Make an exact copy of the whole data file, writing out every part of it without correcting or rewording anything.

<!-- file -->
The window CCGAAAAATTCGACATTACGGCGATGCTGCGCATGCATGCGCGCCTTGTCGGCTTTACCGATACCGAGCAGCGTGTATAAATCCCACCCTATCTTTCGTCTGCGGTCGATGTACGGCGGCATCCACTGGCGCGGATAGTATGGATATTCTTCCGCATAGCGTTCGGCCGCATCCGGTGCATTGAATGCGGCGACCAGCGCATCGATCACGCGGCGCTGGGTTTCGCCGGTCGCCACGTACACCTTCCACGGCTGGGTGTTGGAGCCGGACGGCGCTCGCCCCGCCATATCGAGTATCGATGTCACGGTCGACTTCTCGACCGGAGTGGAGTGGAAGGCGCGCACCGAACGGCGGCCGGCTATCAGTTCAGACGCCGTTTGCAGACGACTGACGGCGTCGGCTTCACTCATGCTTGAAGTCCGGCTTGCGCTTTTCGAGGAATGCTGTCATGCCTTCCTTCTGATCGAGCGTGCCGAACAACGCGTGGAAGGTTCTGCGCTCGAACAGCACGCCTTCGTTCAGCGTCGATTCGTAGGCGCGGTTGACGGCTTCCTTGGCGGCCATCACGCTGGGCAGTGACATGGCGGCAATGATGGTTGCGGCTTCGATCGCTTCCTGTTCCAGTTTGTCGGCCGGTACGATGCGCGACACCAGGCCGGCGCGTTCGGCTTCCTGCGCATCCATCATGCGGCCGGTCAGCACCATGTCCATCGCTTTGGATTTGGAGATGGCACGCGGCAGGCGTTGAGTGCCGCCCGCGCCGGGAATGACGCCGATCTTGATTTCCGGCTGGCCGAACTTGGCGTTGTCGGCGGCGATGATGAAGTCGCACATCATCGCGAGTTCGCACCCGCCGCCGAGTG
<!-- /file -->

The window CCGAAAAATTCGACATTACGGCGATGCTGCGCATGCATGCGCGCCTTGTCGGCTTTACCGATACCGAGCAGCGTGTATAAATCCCACCCTATCTTTCGTCTGCGGTCGATGTACGGCGGCATCCACTGGCGCGGATAGTATGGATATTCTTCCGCATAGCGTTCGGCCGCATCCGGTGCATTGAATGCGGCGACCAGCGCATCGATCACGCGGCGCTGGGTTTCGCCGGTCGCCACGTACACCTTCCACGGCTGGGTGTTGGAGCCGGACGGCGCTCGCCCCGCCATATCGAGTATCGATGTCACGGTCGACTTCTCGACCGGAGTGGAGTGGAAGGCGCGCACCGAACGGCGGCCGGCTATCAGTTCAGACGCCGTTTGCAGACGACTGACGGCGTCGGCTTCACTCATGCTTGAAGTCCGGCTTGCGCTTTTCGAGGAATGCTGTCATGCCTTCCTTCTGATCGAGCGTGCCGAACAACGCGTGGAAGGTTCTGCGCTCGAACAGCACGCCTTCGTTCAGCGTCGATTCGTAGGCGCGGTTGACGGCTTCCTTGGCGGCCATCACGCTGGGCAGTGACATGGCGGCAATGATGGTTGCGGCTTCGATCGCTTCCTGTTCCAGTTTGTCGGCCGGTACGATGCGCGACACCAGGCCGGCGCGTTCGGCTTCCTGCGCATCCATCATGCGGCCGGTCAGCACCATGTCCATCGCTTTGGATTTGGAGATGGCACGCGGCAGGCGTTGAGTGCCGCCCGCGCCGGGAATGACGCCGATCTTGATTTCCGGCTGGCCGAACTTGGCGTTGTCGGCGGCGATGATGAAGTCGCACATCATCGCGAGTTCGCACCCGCCGCCGAGTG